Patient Education

Healthclicks Newsletters

Women's Health

April 2013

Binge Drinking: A Woman's Health Concern

Many women drink alcohol - whether it's to celebrate a special event or maybe to relax with friends. An occasional drink usually isn't a concern. Moderate amounts of alcohol may even protect against coronary heart disease. More excessive drinking, though - like binge drinking - can lead to serious health problems.

Photo of a man and a woman in a bar, talking

What is binge drinking?

Binge drinking is when you consume four or more alcoholic drinks on one occasion. According to a recent government report, one in eight American women binge drink. What's more, one in five high school girls does, too. In fact, younger women overall - those ages 18 to 24, especially - are more likely to binge drink.

On average, women who binge drink do it more than three times a month. Each time, they swig down an average of six alcoholic beverages. That's well above what health experts advise. National dietary guidelines recommend that women limit their alcohol intake to one drink a day. And if you don't drink, it's best not to start.

Not knowing what is considered one drink may contribute to the binge-drinking problem. It's not about the amount of fluid in your glass. It's the alcohol content that matters. For instance, one 12-ounce beer is equal to one 1.5-ounce shot of hard liquor, such as whiskey or bourbon. Beer generally contains about 5 percent alcohol, while whiskey can have up to 40 percent.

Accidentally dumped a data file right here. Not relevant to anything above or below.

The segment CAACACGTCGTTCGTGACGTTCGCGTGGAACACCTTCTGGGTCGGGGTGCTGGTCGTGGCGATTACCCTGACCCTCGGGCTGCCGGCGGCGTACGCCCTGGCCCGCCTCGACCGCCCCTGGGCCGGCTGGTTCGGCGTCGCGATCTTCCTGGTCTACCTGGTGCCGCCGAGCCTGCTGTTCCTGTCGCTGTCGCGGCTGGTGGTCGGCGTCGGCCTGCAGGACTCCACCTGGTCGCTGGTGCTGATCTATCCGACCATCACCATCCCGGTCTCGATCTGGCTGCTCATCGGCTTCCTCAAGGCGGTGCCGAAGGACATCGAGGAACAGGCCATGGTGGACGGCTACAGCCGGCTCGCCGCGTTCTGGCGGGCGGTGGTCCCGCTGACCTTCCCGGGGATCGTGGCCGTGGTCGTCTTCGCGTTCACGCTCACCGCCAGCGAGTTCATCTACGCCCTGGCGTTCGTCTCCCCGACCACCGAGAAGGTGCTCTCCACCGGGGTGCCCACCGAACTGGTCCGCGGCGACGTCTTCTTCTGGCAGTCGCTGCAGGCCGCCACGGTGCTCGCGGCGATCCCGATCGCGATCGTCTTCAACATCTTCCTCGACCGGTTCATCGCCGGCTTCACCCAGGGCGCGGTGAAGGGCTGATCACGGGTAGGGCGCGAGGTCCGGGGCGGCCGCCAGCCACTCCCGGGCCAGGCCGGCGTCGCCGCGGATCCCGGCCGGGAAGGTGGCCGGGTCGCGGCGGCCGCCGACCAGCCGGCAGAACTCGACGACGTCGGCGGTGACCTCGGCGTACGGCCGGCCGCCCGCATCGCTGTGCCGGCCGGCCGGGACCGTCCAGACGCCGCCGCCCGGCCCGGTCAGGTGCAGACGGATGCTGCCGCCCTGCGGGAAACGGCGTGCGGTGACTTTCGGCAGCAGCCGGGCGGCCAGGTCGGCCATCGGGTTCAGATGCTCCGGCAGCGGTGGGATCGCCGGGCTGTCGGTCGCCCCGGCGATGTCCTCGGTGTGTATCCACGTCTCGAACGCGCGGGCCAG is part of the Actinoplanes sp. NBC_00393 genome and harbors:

Alcohol's effect on women

Women are more susceptible to the ills of alcohol than men. That's because women, in general, weigh less than men. A smaller body size contains less water to absorb alcohol; women metabolize alcohol slower, and it stays in their system longer. For that reason, binge drinking may be especially harmful for women.

To begin with, excessive amounts of alcohol can weaken the heart muscle. It can lead to an irregular heartbeat, high blood pressure, and even stroke. Drinking lots of alcohol may also increase your risk for many types of cancer, including those of the mouth, esophagus, breast, and liver.

Excessive alcohol can damage your brain, too. An immediate effect: lack of coordination and slurred speech. Over time, too much alcohol can alter how your brain functions. It can affect your mood and quality of sleep; it can impair learning and memory.

Alcohol abuse can also lead to liver disease, menstrual problems, miscarriage, and infertility. For women who are pregnant, the health risks of heavy drinking can even extend to their unborn child. Overall, studies show that women who binge drink are more likely to have poorer physical and mental health.

Always talk with your health care provider to find out more information.


April is National Alcohol Awareness Month. Take this quiz to learn more about alcohol abuse. 


Could You Have a Drinking Problem?

You may have a problem with alcohol if:

  • You have experienced problems on the job, with the law, or with your family because of your drinking.

  • You avoid parties or places where liquor isn't served.

  • You worry alcohol won't be available when you want it.

  • You periodically try to slow down or stop drinking.

  • You always have a "good reason" why you need a drink, such as a stressful day at work.

  • Friends and family members have talked to you about your drinking.

 Always talk with your health care provider to find out more information. 

Online Resources

CDC - Alcohol and Public Health: Frequently Asked Questions

National Institute on Alcohol Abuse and Alcoholism - Moderate and Binge Drinking


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